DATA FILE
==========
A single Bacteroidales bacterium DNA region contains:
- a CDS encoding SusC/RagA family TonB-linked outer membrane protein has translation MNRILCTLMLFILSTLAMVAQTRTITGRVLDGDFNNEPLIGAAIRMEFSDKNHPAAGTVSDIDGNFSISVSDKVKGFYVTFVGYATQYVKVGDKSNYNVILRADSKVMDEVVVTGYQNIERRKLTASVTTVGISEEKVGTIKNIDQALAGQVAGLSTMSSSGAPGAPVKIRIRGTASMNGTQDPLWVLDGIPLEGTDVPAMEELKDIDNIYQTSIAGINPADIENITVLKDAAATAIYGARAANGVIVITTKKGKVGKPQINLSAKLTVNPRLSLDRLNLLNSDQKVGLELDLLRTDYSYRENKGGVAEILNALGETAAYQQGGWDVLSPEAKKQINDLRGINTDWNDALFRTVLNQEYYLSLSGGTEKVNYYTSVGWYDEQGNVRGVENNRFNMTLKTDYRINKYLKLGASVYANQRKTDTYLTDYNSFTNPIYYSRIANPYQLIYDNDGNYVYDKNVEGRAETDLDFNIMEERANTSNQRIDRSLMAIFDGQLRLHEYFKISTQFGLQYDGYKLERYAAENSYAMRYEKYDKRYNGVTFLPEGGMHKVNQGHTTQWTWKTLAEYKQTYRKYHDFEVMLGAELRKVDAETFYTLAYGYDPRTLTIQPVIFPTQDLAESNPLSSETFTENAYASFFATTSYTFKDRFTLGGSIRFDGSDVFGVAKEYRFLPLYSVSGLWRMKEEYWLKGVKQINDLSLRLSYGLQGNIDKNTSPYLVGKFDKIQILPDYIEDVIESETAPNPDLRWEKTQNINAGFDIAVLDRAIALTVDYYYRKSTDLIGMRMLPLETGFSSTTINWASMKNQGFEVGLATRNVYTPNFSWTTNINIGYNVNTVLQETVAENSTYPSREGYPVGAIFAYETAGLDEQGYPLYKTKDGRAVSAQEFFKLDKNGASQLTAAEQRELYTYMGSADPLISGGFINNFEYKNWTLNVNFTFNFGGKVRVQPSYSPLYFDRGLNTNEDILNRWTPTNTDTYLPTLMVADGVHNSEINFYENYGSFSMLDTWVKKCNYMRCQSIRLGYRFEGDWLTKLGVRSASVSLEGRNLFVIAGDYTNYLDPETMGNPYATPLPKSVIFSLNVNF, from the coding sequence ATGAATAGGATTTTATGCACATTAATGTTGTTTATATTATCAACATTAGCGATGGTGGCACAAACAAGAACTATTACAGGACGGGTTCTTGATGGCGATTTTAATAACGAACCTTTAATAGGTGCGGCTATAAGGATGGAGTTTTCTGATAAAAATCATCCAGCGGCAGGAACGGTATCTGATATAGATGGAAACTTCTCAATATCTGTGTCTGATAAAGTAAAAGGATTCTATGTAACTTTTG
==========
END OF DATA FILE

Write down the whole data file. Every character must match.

A single Bacteroidales bacterium DNA region contains:
- a CDS encoding SusC/RagA family TonB-linked outer membrane protein has translation MNRILCTLMLFILSTLAMVAQTRTITGRVLDGDFNNEPLIGAAIRMEFSDKNHPAAGTVSDIDGNFSISVSDKVKGFYVTFVGYATQYVKVGDKSNYNVILRADSKVMDEVVVTGYQNIERRKLTASVTTVGISEEKVGTIKNIDQALAGQVAGLSTMSSSGAPGAPVKIRIRGTASMNGTQDPLWVLDGIPLEGTDVPAMEELKDIDNIYQTSIAGINPADIENITVLKDAAATAIYGARAANGVIVITTKKGKVGKPQINLSAKLTVNPRLSLDRLNLLNSDQKVGLELDLLRTDYSYRENKGGVAEILNALGETAAYQQGGWDVLSPEAKKQINDLRGINTDWNDALFRTVLNQEYYLSLSGGTEKVNYYTSVGWYDEQGNVRGVENNRFNMTLKTDYRINKYLKLGASVYANQRKTDTYLTDYNSFTNPIYYSRIANPYQLIYDNDGNYVYDKNVEGRAETDLDFNIMEERANTSNQRIDRSLMAIFDGQLRLHEYFKISTQFGLQYDGYKLERYAAENSYAMRYEKYDKRYNGVTFLPEGGMHKVNQGHTTQWTWKTLAEYKQTYRKYHDFEVMLGAELRKVDAETFYTLAYGYDPRTLTIQPVIFPTQDLAESNPLSSETFTENAYASFFATTSYTFKDRFTLGGSIRFDGSDVFGVAKEYRFLPLYSVSGLWRMKEEYWLKGVKQINDLSLRLSYGLQGNIDKNTSPYLVGKFDKIQILPDYIEDVIESETAPNPDLRWEKTQNINAGFDIAVLDRAIALTVDYYYRKSTDLIGMRMLPLETGFSSTTINWASMKNQGFEVGLATRNVYTPNFSWTTNINIGYNVNTVLQETVAENSTYPSREGYPVGAIFAYETAGLDEQGYPLYKTKDGRAVSAQEFFKLDKNGASQLTAAEQRELYTYMGSADPLISGGFINNFEYKNWTLNVNFTFNFGGKVRVQPSYSPLYFDRGLNTNEDILNRWTPTNTDTYLPTLMVADGVHNSEINFYENYGSFSMLDTWVKKCNYMRCQSIRLGYRFEGDWLTKLGVRSASVSLEGRNLFVIAGDYTNYLDPETMGNPYATPLPKSVIFSLNVNF, from the coding sequence ATGAATAGGATTTTATGCACATTAATGTTGTTTATATTATCAACATTAGCGATGGTGGCACAAACAAGAACTATTACAGGACGGGTTCTTGATGGCGATTTTAATAACGAACCTTTAATAGGTGCGGCTATAAGGATGGAGTTTTCTGATAAAAATCATCCAGCGGCAGGAACGGTATCTGATATAGATGGAAACTTCTCAATATCTGTGTCTGATAAAGTAAAAGGATTCTATGTAACTTTTG